Archive for December, 2016

Another Swipe at “Established Science”

December 26, 2016

One theme of Genesis and Genes is that the public should beware of claims of established science. This means that certain issues are no longer open to discussion, because the evidence is supposedly so solid as to warrant no more doubt. Critics of established science are deemed quacks, obscurantists, anti-science or worse, regardless of how cogent and evidence-based is their criticism.

Claims that certain positions constitute established science are not new. Let me provide one example from astronomy.

For several decades in the late nineteenth and early twentieth centuries, a debate raged among astronomers about whether or not the Milky Way was the sum total of the material universe. Many astronomers believed that there were no stars beyond our galaxy. The galaxy made up everything, and beyond it lay empty space. Others believed that there were other galaxies beyond our own, known at the time as island universes. [Kant and Laplace are credited with developing this view]. The disagreement culminated in the “Great Debate”, a 1920 confrontation between Harlow Shapley and Heber Curtis, in which this issue was discussed.

The pivot around which the debate revolved was the existence of faint, fuzzy patches of light known as nebulae. Were they galaxies that existed very far away from the Milky Way, or were they clouds of gas that existed within (or on the outskirts of) our galaxy? In 1890, Agnes Clerke (1842-1907), an English astronomer and science writer, summed up the prevailing belief about the existence of other galaxies in System of the Stars:

The question of whether the nebulae are external galaxies hardly any longer needs discussion. It has been answered by the progress of discovery. No competent thinker, with the whole of the available evidence before him, can now, it is safe to say, maintain any single nebula to be a star system of co-ordinate rank with the Milky Way. A practical certainty has been attained that the entire contents, stellar and nebular, of the sphere belong to one mighty aggregation…[1]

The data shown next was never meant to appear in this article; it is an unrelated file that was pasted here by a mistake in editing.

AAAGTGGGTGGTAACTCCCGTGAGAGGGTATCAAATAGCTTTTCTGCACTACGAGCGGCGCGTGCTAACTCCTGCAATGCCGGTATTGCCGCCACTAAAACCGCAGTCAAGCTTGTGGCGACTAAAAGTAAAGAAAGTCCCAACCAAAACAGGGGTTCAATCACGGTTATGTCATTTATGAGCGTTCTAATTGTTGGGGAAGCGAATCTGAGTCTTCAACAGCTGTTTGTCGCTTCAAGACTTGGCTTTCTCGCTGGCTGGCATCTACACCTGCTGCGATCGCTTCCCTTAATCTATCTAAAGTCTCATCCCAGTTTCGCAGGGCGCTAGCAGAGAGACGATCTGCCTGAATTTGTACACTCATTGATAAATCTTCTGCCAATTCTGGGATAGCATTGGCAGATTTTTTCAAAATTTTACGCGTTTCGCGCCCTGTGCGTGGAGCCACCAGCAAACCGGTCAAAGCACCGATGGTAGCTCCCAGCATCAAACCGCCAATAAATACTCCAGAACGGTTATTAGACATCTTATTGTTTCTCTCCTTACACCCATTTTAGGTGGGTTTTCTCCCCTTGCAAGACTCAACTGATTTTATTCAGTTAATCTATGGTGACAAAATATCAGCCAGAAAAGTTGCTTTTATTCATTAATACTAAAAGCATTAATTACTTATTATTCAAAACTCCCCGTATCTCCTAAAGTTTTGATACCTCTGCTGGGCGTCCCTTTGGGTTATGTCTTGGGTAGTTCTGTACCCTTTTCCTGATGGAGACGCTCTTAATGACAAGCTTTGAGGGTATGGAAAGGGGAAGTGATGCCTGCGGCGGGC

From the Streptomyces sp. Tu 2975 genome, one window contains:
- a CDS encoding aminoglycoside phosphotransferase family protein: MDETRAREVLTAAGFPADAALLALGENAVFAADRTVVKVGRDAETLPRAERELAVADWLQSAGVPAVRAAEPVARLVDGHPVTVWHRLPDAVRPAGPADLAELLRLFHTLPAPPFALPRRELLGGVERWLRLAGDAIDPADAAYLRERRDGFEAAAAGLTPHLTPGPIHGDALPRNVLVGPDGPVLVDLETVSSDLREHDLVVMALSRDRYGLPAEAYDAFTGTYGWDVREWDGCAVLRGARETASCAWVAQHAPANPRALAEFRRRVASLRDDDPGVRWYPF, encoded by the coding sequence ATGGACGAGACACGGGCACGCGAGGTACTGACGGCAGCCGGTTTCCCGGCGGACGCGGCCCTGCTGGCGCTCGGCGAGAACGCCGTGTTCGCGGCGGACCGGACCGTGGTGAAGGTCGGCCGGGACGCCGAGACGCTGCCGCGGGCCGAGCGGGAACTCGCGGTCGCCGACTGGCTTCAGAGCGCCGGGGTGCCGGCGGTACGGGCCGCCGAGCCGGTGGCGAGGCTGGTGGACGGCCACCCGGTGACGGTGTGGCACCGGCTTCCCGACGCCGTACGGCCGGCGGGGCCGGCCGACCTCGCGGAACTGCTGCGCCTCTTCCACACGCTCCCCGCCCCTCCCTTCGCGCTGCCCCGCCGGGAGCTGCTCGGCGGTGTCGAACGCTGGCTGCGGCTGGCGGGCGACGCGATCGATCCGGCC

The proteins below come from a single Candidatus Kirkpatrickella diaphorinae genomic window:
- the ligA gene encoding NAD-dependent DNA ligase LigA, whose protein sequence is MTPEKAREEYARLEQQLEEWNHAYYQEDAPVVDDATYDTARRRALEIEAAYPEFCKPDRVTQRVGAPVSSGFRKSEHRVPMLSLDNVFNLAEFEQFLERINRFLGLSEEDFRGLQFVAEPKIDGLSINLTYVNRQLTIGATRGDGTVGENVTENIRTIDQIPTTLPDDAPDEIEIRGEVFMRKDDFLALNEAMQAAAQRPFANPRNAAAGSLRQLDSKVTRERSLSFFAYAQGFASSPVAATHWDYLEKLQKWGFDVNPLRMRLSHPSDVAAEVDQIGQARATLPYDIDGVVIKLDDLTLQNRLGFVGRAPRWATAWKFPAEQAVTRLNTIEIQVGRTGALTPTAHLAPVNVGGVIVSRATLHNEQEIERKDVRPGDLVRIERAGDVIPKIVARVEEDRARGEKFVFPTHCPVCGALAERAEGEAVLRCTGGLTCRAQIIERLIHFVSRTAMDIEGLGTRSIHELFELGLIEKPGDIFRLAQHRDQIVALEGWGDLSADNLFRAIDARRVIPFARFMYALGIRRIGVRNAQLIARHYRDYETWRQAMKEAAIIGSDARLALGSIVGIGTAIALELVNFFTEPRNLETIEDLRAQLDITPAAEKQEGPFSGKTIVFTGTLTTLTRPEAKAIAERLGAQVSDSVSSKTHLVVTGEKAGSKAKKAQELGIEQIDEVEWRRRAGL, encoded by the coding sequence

So you see, it’s settled. There are no galaxies beyond the Milky Way. There is no need for further discussion. If you are a competent thinker, there is nothing more to say (and, of course, if you express doubt, you must be an incompetent thinker).

Needless to say, this established science view turned out to be incorrect. As astronomy progressed it became evident that numerous galaxies exist beside our own. Today, it is believed that there may be 200 billion galaxies in the observable universe.


The Big Bang Theory is a paradigmatic example of established science. Practically everyone knows that the universe began some 13.8 billion years ago in a humongous expansion of spacetime (the less informed imagine something very fiery, like the Mother of All Bombs). There is certainly evidence for this view, but there are problems too (which is the case for all scientific theories). Perhaps the chief difficulty with [the Standard Model of] the Big Bang is the horizon problem.

Here is the bare bones on the horizon problem. If we look in one direction into space to a distance of, say, 10 billion light years, and then look in the opposite direction, again to a distance of 10 billion light years, we would be looking at two regions of space that are 20 billion light years from each other. Since the universe is believed to be only about 13.8 billion years old, no light (or anything else) from one of these regions could have “communicated” with the other region. There would not have been any opportunity for these two regions of space to have physical contact which could have led to temperature differences between these regions, for example,  being averaged out. And yet, we find that the entire observable universe is astonishingly similar in its physical properties in all directions (it is isotropic).

Two possible solutions to this conundrum have been proposed. The first is inflationary cosmology, which solves the horizon problem at the expense of gigantic problems of its own. Basically, accepting inflation to solve the horizon problem is like treating an itchy nose by cutting it off: the itch is cured, but the cure comes at a steep price. Problems with the inflationary model have been noted by top-notch scientists like Roger Penrose and Paul Steinhardt.